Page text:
Education Secretary Arne Duncan, center foreground, chats with inmates enrolled in an education program at a local prison on July, 31 in Jessup, Md. Listening in on the discussion are Sen. Ben Cardin (D-Md.) and Rep. Elijah E. Cummings (D-Md.), top center. Inmates are, from left, Kenard Johnson, Alphonso Coates, and Terrell Johnson. (Photo by Bill O’Leary/The Washington Post)

The vote to ban prisoners from receiving federal Pell grants for higher education happened so long ago that Sen. Ben Cardin said Friday he doesn’t remember what side he took.

However he voted, Cardin said, the ban was a mistake.

In April 1994, the Maryland Democrat was in the Democratic-led House of Representatives. The record shows that Cardin actually voted against the Gordon amendment to a massive crime bill.

That amendment, sponsored by then-Rep. Bart Gordon (D-Tenn.), was approved on a bipartisan vote of 312 to 116. The Gordon amendment inserted the ban on Pell grants for prisoners into the crime legislation, and the bill was eventually signed by President Clinton, also a Democrat.

Times have changed.

Now another Democrat in the White House, President Obama, is rethinking federal education policy toward prisoners. Education Secretary Arne Duncan and Attorney General Loretta Lynch, at a Maryland prison in Jessup, announced an experiment Friday that creates a modest exception to the ban. It will test what happens when a limited number of prisoners get Pell grants.

[Read more: ‘A diploma really is a crime-stopper.’]

Cardin, with Duncan and Lynch, said Congress should repeal the ban. “It was an overreaction,” he said. “We should change that.” Providing funding for prisoner education, he said, “is not only the right policy, it saves money.” Those who are educated in prison, he said, are less likely to become repeat offenders when released.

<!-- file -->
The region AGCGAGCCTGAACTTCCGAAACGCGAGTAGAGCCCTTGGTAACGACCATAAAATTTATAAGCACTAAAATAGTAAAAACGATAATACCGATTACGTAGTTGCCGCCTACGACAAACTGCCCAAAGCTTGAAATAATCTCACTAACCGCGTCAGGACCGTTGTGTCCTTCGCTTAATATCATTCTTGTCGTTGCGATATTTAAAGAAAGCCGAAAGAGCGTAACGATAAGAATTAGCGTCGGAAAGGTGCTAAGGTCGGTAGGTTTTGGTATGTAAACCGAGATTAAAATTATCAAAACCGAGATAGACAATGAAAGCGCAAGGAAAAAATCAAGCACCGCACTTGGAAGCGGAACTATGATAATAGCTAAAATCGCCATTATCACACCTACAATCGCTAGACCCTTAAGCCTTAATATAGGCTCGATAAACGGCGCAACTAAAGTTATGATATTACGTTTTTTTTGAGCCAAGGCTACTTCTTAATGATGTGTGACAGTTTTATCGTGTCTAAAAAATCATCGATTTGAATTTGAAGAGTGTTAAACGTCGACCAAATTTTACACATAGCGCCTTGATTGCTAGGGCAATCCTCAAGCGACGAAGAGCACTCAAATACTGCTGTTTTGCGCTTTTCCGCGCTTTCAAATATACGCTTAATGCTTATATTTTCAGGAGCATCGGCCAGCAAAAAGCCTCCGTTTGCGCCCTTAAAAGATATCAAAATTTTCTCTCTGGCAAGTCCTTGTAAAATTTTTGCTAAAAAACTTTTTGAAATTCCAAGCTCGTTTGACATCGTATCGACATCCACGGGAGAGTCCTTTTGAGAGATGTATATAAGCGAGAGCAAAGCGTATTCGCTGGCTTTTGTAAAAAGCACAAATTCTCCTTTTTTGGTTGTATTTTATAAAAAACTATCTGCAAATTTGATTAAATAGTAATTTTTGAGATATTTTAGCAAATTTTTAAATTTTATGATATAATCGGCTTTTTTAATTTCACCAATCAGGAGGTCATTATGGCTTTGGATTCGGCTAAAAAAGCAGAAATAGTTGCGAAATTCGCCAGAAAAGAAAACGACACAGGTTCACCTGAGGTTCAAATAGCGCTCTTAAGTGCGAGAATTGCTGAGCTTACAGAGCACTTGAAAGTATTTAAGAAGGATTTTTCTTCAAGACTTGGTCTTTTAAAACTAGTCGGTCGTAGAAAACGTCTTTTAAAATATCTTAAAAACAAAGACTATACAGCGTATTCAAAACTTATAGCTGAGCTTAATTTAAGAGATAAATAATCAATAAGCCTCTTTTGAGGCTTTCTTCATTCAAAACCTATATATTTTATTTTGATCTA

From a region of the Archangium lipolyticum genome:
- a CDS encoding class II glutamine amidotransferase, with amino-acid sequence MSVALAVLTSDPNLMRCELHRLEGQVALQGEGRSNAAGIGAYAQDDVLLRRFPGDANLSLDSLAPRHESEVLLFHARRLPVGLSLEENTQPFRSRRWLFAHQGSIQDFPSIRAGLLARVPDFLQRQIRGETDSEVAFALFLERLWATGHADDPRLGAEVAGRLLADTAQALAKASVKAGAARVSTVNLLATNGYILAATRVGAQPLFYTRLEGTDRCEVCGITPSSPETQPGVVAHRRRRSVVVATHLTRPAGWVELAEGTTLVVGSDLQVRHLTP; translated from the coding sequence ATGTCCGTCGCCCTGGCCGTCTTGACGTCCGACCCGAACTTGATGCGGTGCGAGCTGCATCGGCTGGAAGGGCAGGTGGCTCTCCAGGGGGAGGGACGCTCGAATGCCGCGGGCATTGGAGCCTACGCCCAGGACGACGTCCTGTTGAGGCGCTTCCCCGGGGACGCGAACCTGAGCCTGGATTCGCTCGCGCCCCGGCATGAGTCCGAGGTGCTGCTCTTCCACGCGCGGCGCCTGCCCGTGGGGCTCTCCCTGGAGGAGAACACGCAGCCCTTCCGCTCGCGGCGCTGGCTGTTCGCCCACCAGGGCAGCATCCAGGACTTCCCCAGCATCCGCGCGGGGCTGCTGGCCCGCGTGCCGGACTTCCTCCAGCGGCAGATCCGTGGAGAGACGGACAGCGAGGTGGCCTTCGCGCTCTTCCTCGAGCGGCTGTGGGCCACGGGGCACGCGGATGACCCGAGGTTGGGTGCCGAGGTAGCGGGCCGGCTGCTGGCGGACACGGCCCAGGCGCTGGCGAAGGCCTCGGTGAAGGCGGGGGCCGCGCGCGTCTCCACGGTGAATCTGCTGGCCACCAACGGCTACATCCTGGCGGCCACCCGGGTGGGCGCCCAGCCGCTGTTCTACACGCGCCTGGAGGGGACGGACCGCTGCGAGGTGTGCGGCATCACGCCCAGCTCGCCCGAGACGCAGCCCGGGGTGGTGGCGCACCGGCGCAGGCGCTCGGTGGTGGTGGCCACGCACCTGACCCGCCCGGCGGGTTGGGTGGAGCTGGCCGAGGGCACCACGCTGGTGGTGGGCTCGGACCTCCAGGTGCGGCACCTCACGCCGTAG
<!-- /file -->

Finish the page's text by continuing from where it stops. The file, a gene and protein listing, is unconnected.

Rep. Donna Edwards (D-Md.), elected to the House in 2008, also was on hand at Jessup for the administration announcement. Edwards, who is seeking the Democratic nomination for U.S. Senate in 2016, has sponsored a bill to repeal the ban that now has 44 co-sponsors. But there is little chance it will pass the Republican-led House.

The Pell-for-prisoners experiment “is a way to turn the corner on mass incarceration by providing educational opportunities so that when people are released and return to our communities they do not reoffend,” Edwards said in a statement. “I am grateful that the Administration, Attorney General, and Secretary of Education are prepared to provide the first step forward.”

Rep. Chris Van Hollen (Md.), also seeking the Democratic Senate nomination, also atttended the Jessup event. Van Hollen, first elected to Congress in 2002, said he, too, thinks the 1994 ban was a mistake.

“I’m a firm believer in a second chance,” Van Hollen said. The experiment, he said, “is the right way to go.”

Rep. Elijah E. Cummings (D-Md.), also mulling a Senate bid, joined the other Maryland lawmakers in Jessup to support the experiment.

There were no GOP lawmakers at Jessup on Friday. Prominent congressional Republicans were critical of the administration’s action.

“This may be a worthwhile idea for some prisoners, but the administration absolutely does not have the authority to do this without approval from Congress, because the Higher Education Act prohibits prisoners from receiving Pell Grants,” Sen. Lamar Alexander (R-Tenn.), chairman of the Senate Committee on Health, Education, Labor and Pensions, said in a statement. “The Obama Administration should focus on the existing prisoner job training and re-entry programs through the Departments of Justice and Labor for which Congress provided nearly $300 million last year. Congress can address changes to Pell grants as part of the Senate education committee’s work to reauthorize the Higher Education Act this fall.”

Rep. John Kline (R-Minn.), chairman of the House Committee on Education and the Workforce, said: “How we ensure the long-term sustainability of the Pell Grant program needs to be a national conversation, and as part of that conversation, we should discuss whether this aid can help incarcerated individuals become productive members of society. Unfortunately, the administration has chosen once again to stifle an important debate by acting unilaterally and without regard for the law.

“Right now, leaders in both the House and Senate are working to strengthen higher education by reforming the law. As I have said time and again, if the administration wants to see meaningful change take place, it must stop governing through executive fiat and start working with the people’s elected representatives in Congress.”

Correction: The photo caption in an earlier version of this item misidentified the congressman at the top center of the photograph. He is Rep. Elijah E. Cummings (D-Md.). This version has been corrected.